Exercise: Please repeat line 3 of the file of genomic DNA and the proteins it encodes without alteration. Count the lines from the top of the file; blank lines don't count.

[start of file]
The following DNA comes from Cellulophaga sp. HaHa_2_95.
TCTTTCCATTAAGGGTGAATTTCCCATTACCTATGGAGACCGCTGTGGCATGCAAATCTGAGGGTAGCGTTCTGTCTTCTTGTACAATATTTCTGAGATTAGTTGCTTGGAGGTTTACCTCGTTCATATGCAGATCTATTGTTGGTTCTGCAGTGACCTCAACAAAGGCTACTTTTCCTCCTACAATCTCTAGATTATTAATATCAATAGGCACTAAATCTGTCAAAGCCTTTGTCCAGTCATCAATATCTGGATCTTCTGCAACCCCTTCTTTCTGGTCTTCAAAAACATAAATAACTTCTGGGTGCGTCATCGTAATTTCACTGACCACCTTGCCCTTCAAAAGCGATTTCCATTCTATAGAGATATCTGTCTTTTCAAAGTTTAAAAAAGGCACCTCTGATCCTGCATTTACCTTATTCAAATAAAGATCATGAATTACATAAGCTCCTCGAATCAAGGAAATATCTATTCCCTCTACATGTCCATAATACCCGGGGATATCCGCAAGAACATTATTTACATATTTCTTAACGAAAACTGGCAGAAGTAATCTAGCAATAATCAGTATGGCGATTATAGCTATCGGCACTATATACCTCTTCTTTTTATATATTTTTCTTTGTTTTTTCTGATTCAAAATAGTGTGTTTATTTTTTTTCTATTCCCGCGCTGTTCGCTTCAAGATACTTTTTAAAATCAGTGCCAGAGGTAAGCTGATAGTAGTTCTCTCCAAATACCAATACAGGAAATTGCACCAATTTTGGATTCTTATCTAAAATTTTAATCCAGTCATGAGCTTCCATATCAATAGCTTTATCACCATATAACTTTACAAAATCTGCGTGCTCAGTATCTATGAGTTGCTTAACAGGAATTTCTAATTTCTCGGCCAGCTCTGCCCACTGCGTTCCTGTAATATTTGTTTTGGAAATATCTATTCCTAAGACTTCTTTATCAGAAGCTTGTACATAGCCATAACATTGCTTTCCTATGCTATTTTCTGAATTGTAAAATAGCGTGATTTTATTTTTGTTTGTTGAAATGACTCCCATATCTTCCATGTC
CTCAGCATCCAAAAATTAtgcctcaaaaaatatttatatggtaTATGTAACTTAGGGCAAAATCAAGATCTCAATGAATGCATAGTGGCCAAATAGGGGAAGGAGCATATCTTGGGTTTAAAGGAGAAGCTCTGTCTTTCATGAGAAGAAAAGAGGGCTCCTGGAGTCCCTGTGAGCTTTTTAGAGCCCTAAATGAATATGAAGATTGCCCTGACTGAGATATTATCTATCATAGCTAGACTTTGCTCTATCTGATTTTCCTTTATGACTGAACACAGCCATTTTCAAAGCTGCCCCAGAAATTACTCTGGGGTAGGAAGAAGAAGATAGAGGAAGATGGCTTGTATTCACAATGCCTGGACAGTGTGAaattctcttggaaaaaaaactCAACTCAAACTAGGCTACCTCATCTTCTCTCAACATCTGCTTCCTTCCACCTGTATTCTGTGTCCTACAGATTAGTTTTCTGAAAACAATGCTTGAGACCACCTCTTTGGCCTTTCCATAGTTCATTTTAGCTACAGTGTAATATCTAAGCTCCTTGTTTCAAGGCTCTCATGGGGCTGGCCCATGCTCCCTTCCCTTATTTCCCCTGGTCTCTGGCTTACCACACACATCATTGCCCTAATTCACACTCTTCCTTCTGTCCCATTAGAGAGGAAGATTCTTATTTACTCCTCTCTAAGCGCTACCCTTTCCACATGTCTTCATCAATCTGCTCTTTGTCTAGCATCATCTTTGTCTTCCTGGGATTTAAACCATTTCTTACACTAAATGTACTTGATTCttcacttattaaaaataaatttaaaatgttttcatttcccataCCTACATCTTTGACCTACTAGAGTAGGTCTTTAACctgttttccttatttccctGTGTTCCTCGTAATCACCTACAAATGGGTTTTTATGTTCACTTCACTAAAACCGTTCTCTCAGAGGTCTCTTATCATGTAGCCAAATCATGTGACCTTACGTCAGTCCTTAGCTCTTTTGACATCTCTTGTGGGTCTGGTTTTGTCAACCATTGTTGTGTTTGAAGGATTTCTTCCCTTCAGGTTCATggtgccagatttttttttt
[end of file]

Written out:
CTCAGCATCCAAAAATTAtgcctcaaaaaatatttatatggtaTATGTAACTTAGGGCAAAATCAAGATCTCAATGAATGCATAGTGGCCAAATAGGGGAAGGAGCATATCTTGGGTTTAAAGGAGAAGCTCTGTCTTTCATGAGAAGAAAAGAGGGCTCCTGGAGTCCCTGTGAGCTTTTTAGAGCCCTAAATGAATATGAAGATTGCCCTGACTGAGATATTATCTATCATAGCTAGACTTTGCTCTATCTGATTTTCCTTTATGACTGAACACAGCCATTTTCAAAGCTGCCCCAGAAATTACTCTGGGGTAGGAAGAAGAAGATAGAGGAAGATGGCTTGTATTCACAATGCCTGGACAGTGTGAaattctcttggaaaaaaaactCAACTCAAACTAGGCTACCTCATCTTCTCTCAACATCTGCTTCCTTCCACCTGTATTCTGTGTCCTACAGATTAGTTTTCTGAAAACAATGCTTGAGACCACCTCTTTGGCCTTTCCATAGTTCATTTTAGCTACAGTGTAATATCTAAGCTCCTTGTTTCAAGGCTCTCATGGGGCTGGCCCATGCTCCCTTCCCTTATTTCCCCTGGTCTCTGGCTTACCACACACATCATTGCCCTAATTCACACTCTTCCTTCTGTCCCATTAGAGAGGAAGATTCTTATTTACTCCTCTCTAAGCGCTACCCTTTCCACATGTCTTCATCAATCTGCTCTTTGTCTAGCATCATCTTTGTCTTCCTGGGATTTAAACCATTTCTTACACTAAATGTACTTGATTCttcacttattaaaaataaatttaaaatgttttcatttcccataCCTACATCTTTGACCTACTAGAGTAGGTCTTTAACctgttttccttatttccctGTGTTCCTCGTAATCACCTACAAATGGGTTTTTATGTTCACTTCACTAAAACCGTTCTCTCAGAGGTCTCTTATCATGTAGCCAAATCATGTGACCTTACGTCAGTCCTTAGCTCTTTTGACATCTCTTGTGGGTCTGGTTTTGTCAACCATTGTTGTGTTTGAAGGATTTCTTCCCTTCAGGTTCATggtgccagatttttttttt